'Rejected' votes issue rears its ugly head again

Tuesday August 08 2017

A Presiding Officer counts presidential votes cast at Central Primary School Polling Station in Moiben Constituency, Uasin Gishu County, on August 8, 2017. Votes counting is ongoing. PHOTO | JARED NYATAYA | NATION MEDIA GROUP


Rejected votes could once again become a major talking point after initial results of the presidential election placed the figure at 288,909.

Also, out of the 40,833 polling stations, valid votes were 11,201,825, disputed votes stood at 2,034, and objected ones at 1,114.

These figures are from 29,960 out of 40,883 polling stations with a 58.59 per cent turnout.

There are four types of ballot papers when counting begins:

A valid ballot:

It is one that is marked correctly and can be counted.


A rejected vote

It is one that cannot be counted.

The Presiding Officer may reject any ballot paper, which for example: is not an official ballot paper, that is, it bears a serial number which differs from those on the ballot papers in that polling station and the relevant counterfoil; is of a different size than the official IEBC ballot papers.

Rejection objected to ballot

This is the "one that is rejected by the Presiding Officer, but the agents have objected to the rejection".

Such a ballot cannot be included in the basket of valid ballots.

The election manual says that a "party/candidate agent can follow up with the Returning Officer to try and resolve the ballots marked 'rejection objected to'. The decision of the Returning Officer will be final."

A disputed vote

".. is one that the Presiding Officer considers valid but a candidate or an election agent questions.

"The ballot will be taken into consideration for counting."

"The ballot will be taken into consideration for counting. The Returning Officer at the tallying centre can deal with these disputes," the election agent manual says.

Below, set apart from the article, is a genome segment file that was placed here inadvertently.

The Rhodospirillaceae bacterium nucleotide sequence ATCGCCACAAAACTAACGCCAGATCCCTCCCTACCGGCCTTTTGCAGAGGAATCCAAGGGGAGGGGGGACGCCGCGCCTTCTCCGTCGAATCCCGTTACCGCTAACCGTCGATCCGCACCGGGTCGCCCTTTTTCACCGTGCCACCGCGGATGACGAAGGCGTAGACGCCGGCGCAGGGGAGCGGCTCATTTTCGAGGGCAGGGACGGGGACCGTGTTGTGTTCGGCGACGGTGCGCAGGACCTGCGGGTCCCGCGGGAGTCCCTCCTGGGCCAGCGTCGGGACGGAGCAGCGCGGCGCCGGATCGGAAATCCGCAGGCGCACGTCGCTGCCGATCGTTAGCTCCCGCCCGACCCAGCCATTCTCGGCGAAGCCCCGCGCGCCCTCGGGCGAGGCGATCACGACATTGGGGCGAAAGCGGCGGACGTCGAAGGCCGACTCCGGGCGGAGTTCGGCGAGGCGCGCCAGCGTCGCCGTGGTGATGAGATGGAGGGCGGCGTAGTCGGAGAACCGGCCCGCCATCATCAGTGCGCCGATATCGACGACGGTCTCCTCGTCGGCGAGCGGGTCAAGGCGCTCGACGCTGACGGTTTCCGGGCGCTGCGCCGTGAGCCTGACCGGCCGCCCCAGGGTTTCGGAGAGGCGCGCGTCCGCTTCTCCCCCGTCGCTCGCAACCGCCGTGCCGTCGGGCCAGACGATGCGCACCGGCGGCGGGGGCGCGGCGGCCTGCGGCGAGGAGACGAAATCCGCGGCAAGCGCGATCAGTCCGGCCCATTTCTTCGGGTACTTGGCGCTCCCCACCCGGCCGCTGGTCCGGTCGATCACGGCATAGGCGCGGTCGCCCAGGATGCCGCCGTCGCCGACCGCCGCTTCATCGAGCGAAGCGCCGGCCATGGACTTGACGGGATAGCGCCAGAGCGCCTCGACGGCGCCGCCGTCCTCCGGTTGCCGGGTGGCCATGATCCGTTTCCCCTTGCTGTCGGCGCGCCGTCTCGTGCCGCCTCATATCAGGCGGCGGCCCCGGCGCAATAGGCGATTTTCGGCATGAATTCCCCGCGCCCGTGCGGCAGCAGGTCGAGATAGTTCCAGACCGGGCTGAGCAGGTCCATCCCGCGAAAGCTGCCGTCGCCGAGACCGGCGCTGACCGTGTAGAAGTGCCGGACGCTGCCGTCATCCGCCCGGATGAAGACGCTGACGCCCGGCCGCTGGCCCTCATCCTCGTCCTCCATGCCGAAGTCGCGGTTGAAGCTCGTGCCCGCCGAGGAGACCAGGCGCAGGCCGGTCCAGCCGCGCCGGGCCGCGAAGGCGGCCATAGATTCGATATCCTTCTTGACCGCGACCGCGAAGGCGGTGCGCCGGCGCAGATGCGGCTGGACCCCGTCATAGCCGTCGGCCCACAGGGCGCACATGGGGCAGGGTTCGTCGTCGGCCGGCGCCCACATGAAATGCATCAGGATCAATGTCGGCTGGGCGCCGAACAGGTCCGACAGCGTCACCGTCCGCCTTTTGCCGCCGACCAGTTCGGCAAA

The high number of rejected votes rekindles the memories of the 2013 election when the number of rejected ballots stood at 330,000 but later reduced to 40,000 after the electronic transmission was discontinued and the manual one adopted.

The issue of the rejected votes in that election was the basis of a heated argument during the presidential petition filed by Cord leader Raila Odinga challenging the election of Mr Uhuru Kenyatta.


Mr Kenyatta’s TNA party objected to the inclusion of the rejected votes on the final tally, arguing it was a scheme to deny him outright 50+1 per cent first round win.

The Supreme Court led by Chie Justice Willy Mutunga concurred with TNA, ruling that the electoral commission was wrong to include the rejected votes in the final tally.


The court ruled that rejected ballot papers are invalid and cannot be included in tallying of results.

The court said that neither the Constitution nor the regulations made by the commission had provisions for "rejected votes", though they provide for "rejected ballot papers", "spoilt ballot papers" and "disputed votes".


Further, it ruled that spoilt ballot papers are those that are not placed in the ballot box, but are cancelled and replaced where necessary by the Presiding Officer at the polling station.

This, the court said, differs from the rejected votes, which although placed in the ballot box, are subsequently declared invalid on account of certain factors such as fraud, duplicity of marking, among others.


The number of rejected votes in this year's elections raises concerns on whether civic education was effective.

READ:IEBC starts voter education

Since the tallying is ongoing the figure might rise.

In July this year, the Independent Electoral and Boundaries Commission rolled out voter education that sought to teach Kenyans how electronic identification of voters and results transmission will work.